Ashley Madison HackTECH
Lessons from the Ashley Madison Hack
Before the summer of 2015, most people were at least vaguely aware of the Ashley Madison company through its perennial attempts to buy television commercial time during the Super Bowl. For several consecutive years, the company produced a television spot for its “have an affair” site for married people,only to have that spot rejected. The company then rode a wave of publicity from the rejection that likely gave it greater exposure than it would have received from actually airing the commercial during the big game.
Ashley Madison received significantly more negative publicity when a hacker group that calls itself the Impact Team breached the company’s cyber defenses in 2015, compromising the personal records of its more than 37 million users. The hackers ostensibly objected to Ashley Madison’s practice of charging users to delete their profile data while retaining their payment information. The users whose information was compromised became the target of credit card and other financial scams. An unknown number of marriages are also believed to have dissolved when the user information became public, and a few Ashley Madison users reportedly committed suicide.
Lessons From The Hack:
Apart from the personal toll on users and the damage to Ashley Madison’s brand and finances that resulted from the 2015 hack, the event raised awareness among companies of the ever-present need to enhance their internal security to protect customer data from cyber attacks. These cybersecurity recommendations might be viewed as a cybersecurity update to Sun Tzu’s Art of War:
- Know your enemy. Acknowledge that some person or group will be offended by something that your organization does. Identify those persons or groups and assess the likelihood that they will launch a cyber attack against your digital systems.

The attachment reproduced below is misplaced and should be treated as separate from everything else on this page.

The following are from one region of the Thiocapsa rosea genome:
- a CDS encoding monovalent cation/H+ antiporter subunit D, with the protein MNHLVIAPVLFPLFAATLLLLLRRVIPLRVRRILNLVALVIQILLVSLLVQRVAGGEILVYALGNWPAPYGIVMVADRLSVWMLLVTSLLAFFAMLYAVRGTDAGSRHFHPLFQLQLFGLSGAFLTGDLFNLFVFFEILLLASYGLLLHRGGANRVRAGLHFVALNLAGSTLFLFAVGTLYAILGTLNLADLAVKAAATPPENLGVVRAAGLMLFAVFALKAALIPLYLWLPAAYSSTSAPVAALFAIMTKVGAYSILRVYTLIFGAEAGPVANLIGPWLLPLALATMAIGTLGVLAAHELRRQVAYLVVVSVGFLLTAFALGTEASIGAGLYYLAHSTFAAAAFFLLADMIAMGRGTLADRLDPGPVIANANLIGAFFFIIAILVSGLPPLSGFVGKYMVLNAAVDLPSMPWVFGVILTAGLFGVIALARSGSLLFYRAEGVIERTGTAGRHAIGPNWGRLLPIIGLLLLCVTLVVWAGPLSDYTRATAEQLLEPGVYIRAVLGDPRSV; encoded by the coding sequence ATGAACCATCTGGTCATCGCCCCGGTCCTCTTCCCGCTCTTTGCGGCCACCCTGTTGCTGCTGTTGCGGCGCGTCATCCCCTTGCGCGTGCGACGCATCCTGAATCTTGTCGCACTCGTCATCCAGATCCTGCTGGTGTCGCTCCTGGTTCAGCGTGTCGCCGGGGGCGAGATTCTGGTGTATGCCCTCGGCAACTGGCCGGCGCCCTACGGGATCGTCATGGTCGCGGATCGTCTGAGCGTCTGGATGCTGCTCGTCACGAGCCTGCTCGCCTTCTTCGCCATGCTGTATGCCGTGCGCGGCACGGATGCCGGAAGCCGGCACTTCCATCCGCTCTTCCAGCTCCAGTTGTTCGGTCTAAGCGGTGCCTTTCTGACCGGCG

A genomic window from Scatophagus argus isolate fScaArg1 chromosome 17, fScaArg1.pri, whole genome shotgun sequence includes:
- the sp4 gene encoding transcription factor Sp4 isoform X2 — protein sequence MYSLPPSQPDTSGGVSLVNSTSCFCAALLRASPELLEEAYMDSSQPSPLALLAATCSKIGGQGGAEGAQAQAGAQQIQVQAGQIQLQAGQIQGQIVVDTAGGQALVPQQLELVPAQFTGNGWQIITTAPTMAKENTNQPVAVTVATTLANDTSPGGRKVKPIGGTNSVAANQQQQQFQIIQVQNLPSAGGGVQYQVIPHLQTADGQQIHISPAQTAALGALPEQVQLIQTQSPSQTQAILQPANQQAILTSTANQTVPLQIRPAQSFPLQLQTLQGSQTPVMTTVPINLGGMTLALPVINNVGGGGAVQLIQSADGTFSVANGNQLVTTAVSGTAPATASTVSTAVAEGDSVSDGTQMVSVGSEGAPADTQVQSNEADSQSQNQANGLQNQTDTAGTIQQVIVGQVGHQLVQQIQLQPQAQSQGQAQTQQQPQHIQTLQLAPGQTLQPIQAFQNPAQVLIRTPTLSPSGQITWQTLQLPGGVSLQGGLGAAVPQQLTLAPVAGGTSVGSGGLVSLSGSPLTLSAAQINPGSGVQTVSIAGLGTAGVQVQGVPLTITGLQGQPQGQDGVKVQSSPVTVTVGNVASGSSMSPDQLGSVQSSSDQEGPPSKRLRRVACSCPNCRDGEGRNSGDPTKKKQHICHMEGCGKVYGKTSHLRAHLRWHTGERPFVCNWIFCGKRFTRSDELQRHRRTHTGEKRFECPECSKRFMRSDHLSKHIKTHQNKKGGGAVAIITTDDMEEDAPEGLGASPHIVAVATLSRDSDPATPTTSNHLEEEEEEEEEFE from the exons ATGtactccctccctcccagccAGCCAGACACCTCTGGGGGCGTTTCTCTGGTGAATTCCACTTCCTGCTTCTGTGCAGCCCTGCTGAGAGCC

- Secure your data.Critics that reviewed Ashley Madison’s systems noted the weakness of the company’s security precautions. For example, the company failed to confirm email accuracy and had few internal protections for its users’ personal information. A company that does not have the expertise to assess its own security measures can retain third-party consultants to perform penetration and other tests to verify the strength of its cyber defenses.
- Confirm that deleted data has been fully erased. The FBI recovered many emails that had supposedly been deleted from Hillary Clinton’s accounts. Likewise, much of the information that Ashley Madison had purportedly deleted was recoverable. Complete data destruction may require the services of a company that specializes in data deletion, but a pretty good job can be done with the Shredder feature of Clean My PC.
- Monitor employees. Many cyber attacks originate outside of a company’s walls, but a large number also begin with disgruntled employees who have internal access to information. Regardless of whether he will be seen as a patriot or a traitor, Edward Snowden is a prime example of this risk.
- Install advanced cyber defense systems. Organizations can install software or subscribe to services that monitor incoming traffic to detect potential security breaches. Companies like Symantec offer a suite of solutions and services that can be tailored to address an organization’s specific data environment and challenges.
Ashley Madison’s total losses as a result of the 2015 security breach will not be known for many years. The company is currently defending a $576 million class action lawsuit, is the subject of a Federal Trade Commission investigation, lost untold millions of dollars in market value, and it lost all credibility that would have supported a public offering of its stock. These circumstances and the very real threat of cybersecurity breaches should convince every business to devote more attention and resources to cyber defenses, regardless of the nature of their underlying business.